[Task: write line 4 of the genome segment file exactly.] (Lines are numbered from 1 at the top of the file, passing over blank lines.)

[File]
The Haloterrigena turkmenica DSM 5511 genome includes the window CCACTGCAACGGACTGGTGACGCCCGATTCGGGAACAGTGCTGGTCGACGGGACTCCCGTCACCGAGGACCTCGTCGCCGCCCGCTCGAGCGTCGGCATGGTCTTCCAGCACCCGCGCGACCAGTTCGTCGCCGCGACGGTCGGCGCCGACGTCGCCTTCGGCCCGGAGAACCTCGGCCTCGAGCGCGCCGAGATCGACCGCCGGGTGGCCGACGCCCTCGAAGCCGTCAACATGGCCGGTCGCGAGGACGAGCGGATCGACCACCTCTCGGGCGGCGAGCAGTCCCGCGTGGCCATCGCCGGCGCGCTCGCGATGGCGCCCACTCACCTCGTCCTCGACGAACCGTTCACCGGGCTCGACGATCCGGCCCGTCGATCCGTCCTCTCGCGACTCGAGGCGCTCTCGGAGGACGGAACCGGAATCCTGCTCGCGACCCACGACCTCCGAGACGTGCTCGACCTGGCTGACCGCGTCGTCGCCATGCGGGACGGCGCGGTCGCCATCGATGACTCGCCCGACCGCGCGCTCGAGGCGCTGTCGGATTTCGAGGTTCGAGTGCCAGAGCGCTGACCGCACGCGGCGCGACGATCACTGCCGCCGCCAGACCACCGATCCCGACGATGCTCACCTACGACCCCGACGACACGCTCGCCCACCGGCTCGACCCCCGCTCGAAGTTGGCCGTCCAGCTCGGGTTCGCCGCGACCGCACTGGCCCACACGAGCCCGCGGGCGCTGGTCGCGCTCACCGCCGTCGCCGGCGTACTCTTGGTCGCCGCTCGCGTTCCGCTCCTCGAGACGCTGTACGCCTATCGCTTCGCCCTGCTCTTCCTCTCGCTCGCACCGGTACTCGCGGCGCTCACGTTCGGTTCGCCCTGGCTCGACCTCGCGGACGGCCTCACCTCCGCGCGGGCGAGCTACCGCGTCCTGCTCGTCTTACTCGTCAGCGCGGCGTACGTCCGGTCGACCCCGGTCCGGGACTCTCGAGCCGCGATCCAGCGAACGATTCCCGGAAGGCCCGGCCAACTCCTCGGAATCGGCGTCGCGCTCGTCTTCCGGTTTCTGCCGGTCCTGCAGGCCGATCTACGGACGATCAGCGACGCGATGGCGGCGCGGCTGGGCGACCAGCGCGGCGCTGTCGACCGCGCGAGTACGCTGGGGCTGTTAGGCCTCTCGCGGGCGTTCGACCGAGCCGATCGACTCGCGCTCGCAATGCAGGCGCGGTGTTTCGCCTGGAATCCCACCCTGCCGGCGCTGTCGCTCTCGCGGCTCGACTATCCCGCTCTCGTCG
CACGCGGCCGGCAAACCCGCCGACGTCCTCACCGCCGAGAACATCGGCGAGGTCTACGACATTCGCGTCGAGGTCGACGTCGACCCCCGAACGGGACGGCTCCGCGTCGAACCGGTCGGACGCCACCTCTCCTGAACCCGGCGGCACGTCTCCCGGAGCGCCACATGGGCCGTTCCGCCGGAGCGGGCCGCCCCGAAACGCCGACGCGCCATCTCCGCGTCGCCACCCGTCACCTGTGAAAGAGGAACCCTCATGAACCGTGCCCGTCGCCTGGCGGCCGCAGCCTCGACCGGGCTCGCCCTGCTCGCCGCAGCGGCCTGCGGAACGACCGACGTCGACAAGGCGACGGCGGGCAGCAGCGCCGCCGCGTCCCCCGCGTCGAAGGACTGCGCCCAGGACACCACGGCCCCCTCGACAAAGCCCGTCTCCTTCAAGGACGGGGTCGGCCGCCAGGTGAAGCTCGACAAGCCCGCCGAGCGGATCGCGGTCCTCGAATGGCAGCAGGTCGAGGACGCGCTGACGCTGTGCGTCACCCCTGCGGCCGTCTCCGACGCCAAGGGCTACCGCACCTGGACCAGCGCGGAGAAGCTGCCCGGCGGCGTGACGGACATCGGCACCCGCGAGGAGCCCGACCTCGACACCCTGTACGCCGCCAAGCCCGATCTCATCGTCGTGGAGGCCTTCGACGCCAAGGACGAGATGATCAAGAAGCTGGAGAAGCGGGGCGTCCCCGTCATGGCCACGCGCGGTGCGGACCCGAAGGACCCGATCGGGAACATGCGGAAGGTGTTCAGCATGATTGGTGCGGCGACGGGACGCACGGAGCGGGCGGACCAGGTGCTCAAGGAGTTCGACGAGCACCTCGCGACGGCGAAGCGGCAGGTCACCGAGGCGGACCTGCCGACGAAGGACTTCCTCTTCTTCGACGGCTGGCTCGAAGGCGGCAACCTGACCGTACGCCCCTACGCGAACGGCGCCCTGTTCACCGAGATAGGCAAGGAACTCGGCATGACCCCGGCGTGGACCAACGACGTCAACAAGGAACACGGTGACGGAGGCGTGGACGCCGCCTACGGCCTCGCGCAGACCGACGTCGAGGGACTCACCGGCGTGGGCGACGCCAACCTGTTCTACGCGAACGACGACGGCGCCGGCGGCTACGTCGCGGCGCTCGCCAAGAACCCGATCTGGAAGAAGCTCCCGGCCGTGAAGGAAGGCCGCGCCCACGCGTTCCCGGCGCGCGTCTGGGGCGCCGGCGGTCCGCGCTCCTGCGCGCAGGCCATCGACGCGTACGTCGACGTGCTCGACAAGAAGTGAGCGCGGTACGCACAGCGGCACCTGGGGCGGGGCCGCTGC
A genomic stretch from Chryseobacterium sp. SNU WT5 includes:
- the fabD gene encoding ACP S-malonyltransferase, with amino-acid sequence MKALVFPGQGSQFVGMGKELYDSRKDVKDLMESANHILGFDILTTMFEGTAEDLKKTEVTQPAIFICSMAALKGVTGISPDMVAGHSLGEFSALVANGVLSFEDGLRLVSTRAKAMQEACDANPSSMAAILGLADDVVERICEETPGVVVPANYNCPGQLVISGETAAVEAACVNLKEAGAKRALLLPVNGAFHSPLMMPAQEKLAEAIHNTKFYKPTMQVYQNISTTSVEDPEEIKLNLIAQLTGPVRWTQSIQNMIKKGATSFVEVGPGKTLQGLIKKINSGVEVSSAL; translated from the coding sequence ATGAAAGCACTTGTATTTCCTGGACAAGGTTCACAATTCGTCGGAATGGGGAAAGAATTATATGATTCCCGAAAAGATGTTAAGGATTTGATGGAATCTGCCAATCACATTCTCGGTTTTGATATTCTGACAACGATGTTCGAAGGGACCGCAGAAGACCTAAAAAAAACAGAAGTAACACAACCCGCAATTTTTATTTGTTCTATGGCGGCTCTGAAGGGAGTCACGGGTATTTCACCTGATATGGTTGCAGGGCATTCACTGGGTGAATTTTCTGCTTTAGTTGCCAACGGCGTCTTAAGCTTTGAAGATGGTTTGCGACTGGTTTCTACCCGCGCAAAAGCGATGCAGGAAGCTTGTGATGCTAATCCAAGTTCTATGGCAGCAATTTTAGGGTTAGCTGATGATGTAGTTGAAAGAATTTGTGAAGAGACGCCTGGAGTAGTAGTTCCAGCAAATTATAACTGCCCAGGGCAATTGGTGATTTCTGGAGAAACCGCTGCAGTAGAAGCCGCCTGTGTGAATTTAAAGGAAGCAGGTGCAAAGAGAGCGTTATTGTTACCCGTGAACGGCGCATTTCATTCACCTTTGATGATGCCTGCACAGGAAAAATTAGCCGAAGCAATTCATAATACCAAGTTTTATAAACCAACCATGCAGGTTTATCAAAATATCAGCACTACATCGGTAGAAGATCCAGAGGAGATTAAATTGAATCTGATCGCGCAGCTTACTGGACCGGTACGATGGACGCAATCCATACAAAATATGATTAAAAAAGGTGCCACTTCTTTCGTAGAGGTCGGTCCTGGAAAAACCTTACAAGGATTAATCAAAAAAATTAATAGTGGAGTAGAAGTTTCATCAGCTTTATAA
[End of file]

- the fabD gene encoding ACP S-malonyltransferase, with amino-acid sequence MKALVFPGQGSQFVGMGKELYDSRKDVKDLMESANHILGFDILTTMFEGTAEDLKKTEVTQPAIFICSMAALKGVTGISPDMVAGHSLGEFSALVANGVLSFEDGLRLVSTRAKAMQEACDANPSSMAAILGLADDVVERICEETPGVVVPANYNCPGQLVISGETAAVEAACVNLKEAGAKRALLLPVNGAFHSPLMMPAQEKLAEAIHNTKFYKPTMQVYQNISTTSVEDPEEIKLNLIAQLTGPVRWTQSIQNMIKKGATSFVEVGPGKTLQGLIKKINSGVEVSSAL; translated from the coding sequence ATGAAAGCACTTGTATTTCCTGGACAAGGTTCACAATTCGTCGGAATGGGGAAAGAATTATATGATTCCCGAAAAGATGTTAAGGATTTGATGGAATCTGCCAATCACATTCTCGGTTTTGATATTCTGACAACGATGTTCGAAGGGACCGCAGAAGACCTAAAAAAAACAGAAGTAACACAACCCGCAATTTTTATTTGTTCTATGGCGGCTCTGAAGGGAGTCACGGGTATTTCACCTGATATGGTTGCAGGGCATTCACTGGGTGAATTTTCTGCTTTAGTTGCCAACGGCGTCTTAAGCTTTGAAGATGGTTTGCGACTGGTTTCTACCCGCGCAAAAGCGATGCAGGAAGCTTGTGATGCTAATCCAAGTTCTATGGCAGCAATTTTAGGGTTAGCTGATGATGTAGTTGAAAGAATTTGTGAAGAGACGCCTGGAGTAGTAGTTCCAGCAAATTATAACTGCCCAGGGCAATTGGTGATTTCTGGAGAAACCGCTGCAGTAGAAGCCGCCTGTGTGAATTTAAAGGAAGCAGGTGCAAAGAGAGCGTTATTGTTACCCGTGAACGGCGCATTTCATTCACCTTTGATGATGCCTGCACAGGAAAAATTAGCCGAAGCAATTCATAATACCAAGTTTTATAAACCAACCATGCAGGTTTATCAAAATATCAGCACTACATCGGTAGAAGATCCAGAGGAGATTAAATTGAATCTGATCGCGCAGCTTACTGGACCGGTACGATGGACGCAATCCATACAAAATATGATTAAAAAAGGTGCCACTTCTTTCGTAGAGGTCGGTCCTGGAAAAACCTTACAAGGATTAATCAAAAAAATTAATAGTGGAGTAGAAGTTTCATCAGCTTTATAA